Desperate need to win level: 10 (Baseline 5; +1 for This Is The Last Really Long Winning Streak To Our Name, +1 for If We're Not Thumperating A Team With This Run Defense The Boding Is Not So Good, +1 Rabble Rabble Just Like Last Year Rabble, +1 for It's Indiana, +1 for Constant Rodriguez Job Rescue Program)

Loss will cause me to... make more use of an open bar at a wedding than anyone short of Andre The Giant ever has.

Win will cause me to... make moderate use of open bar at wedding.

The strictures and conventions of sportswriting compel me to predict:

Chappell was good against Michigan last year, returns all his receivers, and has complete control of the offense. Indiana did lose their NFL-worthy left tackle but returns most of an offensive line that was good in pass protection last year. They're going to move the ball. However, their run game has been poor against a ridiculously soft schedule and when it comes down to the redzone IU is going to have to make some tight throws or hope to catch Michigan off guard—that offensive line couldn't crease Western Kentucky, they're not doing much with Martin and Van Bergen unless they're caught pass-rushing. This points to a lot of frustrating drives, a lot of red zone opportunities, some touchdowns, and a number of field goal attempts. Holding them under thirty would be good, and should be possible if Michigan successfully bends down the field.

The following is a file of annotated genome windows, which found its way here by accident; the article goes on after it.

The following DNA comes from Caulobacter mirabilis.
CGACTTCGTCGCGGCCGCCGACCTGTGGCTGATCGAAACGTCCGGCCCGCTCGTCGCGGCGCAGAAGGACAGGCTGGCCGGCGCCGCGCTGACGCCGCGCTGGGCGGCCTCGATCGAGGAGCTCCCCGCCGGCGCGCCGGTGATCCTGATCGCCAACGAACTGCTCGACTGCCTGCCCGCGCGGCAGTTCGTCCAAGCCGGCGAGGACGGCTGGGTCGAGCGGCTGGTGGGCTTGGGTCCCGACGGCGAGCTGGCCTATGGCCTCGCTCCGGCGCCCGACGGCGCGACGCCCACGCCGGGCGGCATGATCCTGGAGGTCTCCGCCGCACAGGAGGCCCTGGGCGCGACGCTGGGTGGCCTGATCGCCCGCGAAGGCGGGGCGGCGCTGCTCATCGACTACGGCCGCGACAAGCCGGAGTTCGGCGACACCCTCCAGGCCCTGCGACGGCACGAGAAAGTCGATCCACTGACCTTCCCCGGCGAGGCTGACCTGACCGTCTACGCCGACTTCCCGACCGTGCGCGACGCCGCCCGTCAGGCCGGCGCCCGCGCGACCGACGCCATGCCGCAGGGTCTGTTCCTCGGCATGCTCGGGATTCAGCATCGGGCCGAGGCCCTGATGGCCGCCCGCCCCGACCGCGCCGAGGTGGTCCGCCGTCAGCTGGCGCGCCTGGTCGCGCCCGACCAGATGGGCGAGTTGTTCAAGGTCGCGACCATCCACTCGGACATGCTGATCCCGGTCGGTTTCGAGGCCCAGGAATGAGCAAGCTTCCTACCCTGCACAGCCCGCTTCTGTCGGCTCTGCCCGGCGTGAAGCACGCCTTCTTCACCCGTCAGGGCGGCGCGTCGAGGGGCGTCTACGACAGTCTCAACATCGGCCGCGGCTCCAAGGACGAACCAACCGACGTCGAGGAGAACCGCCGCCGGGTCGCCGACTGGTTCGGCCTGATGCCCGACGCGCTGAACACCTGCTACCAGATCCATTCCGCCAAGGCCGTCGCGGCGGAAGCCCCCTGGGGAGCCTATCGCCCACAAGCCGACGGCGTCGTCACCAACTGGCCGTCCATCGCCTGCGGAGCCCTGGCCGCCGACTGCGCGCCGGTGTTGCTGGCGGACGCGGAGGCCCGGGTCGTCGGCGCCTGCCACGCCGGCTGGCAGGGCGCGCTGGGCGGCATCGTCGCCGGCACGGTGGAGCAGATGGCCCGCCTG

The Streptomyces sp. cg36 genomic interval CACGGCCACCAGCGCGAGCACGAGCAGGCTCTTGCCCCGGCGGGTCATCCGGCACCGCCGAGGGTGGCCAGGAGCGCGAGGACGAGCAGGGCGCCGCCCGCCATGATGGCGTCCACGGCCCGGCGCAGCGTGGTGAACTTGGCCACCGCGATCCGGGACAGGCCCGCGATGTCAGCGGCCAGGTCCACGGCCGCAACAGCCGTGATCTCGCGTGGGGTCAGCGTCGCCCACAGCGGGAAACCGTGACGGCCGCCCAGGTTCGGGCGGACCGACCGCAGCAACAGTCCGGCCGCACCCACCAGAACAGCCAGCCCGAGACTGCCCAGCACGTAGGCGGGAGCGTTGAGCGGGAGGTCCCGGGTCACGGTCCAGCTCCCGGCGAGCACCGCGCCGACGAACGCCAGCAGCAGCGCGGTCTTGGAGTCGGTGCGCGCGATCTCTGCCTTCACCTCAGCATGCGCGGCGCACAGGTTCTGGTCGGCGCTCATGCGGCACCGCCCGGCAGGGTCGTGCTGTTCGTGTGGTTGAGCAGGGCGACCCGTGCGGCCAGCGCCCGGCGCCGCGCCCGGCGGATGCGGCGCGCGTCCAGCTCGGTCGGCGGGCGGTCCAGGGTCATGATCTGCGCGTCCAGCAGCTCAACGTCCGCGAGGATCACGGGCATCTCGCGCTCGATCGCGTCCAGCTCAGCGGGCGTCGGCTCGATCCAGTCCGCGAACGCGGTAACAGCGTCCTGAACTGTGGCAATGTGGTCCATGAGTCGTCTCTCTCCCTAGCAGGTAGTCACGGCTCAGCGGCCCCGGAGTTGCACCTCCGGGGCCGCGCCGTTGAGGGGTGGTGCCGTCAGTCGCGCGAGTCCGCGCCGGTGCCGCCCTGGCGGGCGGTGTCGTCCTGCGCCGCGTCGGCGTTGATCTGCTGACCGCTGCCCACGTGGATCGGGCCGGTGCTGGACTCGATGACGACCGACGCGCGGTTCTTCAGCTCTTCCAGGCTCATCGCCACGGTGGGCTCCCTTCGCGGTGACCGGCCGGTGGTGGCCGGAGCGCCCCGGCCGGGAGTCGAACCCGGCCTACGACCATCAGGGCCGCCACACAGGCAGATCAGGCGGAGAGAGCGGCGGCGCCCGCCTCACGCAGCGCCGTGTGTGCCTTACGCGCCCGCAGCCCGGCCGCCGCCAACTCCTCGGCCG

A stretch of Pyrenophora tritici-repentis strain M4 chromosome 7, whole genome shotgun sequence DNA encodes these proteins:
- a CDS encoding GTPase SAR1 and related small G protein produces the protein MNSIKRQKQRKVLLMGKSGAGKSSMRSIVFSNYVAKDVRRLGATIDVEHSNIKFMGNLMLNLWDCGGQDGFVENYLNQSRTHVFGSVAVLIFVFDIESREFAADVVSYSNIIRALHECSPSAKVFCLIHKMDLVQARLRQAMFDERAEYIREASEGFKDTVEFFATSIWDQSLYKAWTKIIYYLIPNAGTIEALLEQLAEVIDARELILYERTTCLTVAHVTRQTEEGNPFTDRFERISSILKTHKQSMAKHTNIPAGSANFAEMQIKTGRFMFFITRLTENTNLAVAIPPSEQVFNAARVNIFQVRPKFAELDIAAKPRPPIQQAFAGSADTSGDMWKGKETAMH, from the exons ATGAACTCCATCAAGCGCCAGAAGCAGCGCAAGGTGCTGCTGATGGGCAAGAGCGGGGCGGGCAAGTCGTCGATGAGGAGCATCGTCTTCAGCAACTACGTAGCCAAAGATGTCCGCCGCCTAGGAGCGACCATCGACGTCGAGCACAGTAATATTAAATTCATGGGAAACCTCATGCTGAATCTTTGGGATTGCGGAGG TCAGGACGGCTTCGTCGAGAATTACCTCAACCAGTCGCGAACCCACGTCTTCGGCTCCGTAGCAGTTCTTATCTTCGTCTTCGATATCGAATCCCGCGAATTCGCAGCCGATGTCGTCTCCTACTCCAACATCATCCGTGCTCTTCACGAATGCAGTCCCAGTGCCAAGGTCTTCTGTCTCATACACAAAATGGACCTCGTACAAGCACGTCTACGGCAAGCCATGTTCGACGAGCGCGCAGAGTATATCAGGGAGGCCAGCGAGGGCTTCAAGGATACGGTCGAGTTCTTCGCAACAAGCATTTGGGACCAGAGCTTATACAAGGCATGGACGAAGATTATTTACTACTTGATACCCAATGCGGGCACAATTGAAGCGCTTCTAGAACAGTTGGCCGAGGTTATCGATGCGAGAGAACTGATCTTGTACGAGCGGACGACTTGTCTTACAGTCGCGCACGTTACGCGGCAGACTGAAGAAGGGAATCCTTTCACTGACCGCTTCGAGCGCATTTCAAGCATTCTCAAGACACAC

On the other side of the ball… come on. Indiana lost every talented player not named Replogle from last year's already-terrible defense and is near triple digits in run defense despite playing what might literally be the worst possible schedule available. No one on this defense is ready for Denard and Michigan's ass-kicking offensive line. The difference in skill and speed from Akron to Michigan will leave Indiana in a state of shock for most of the first half. A Michigan drive that doesn't end in the endzone is 80% likely to come up short because of failed execution by M and penalties, and it's a lot harder to fail to execute on the ground than in the air.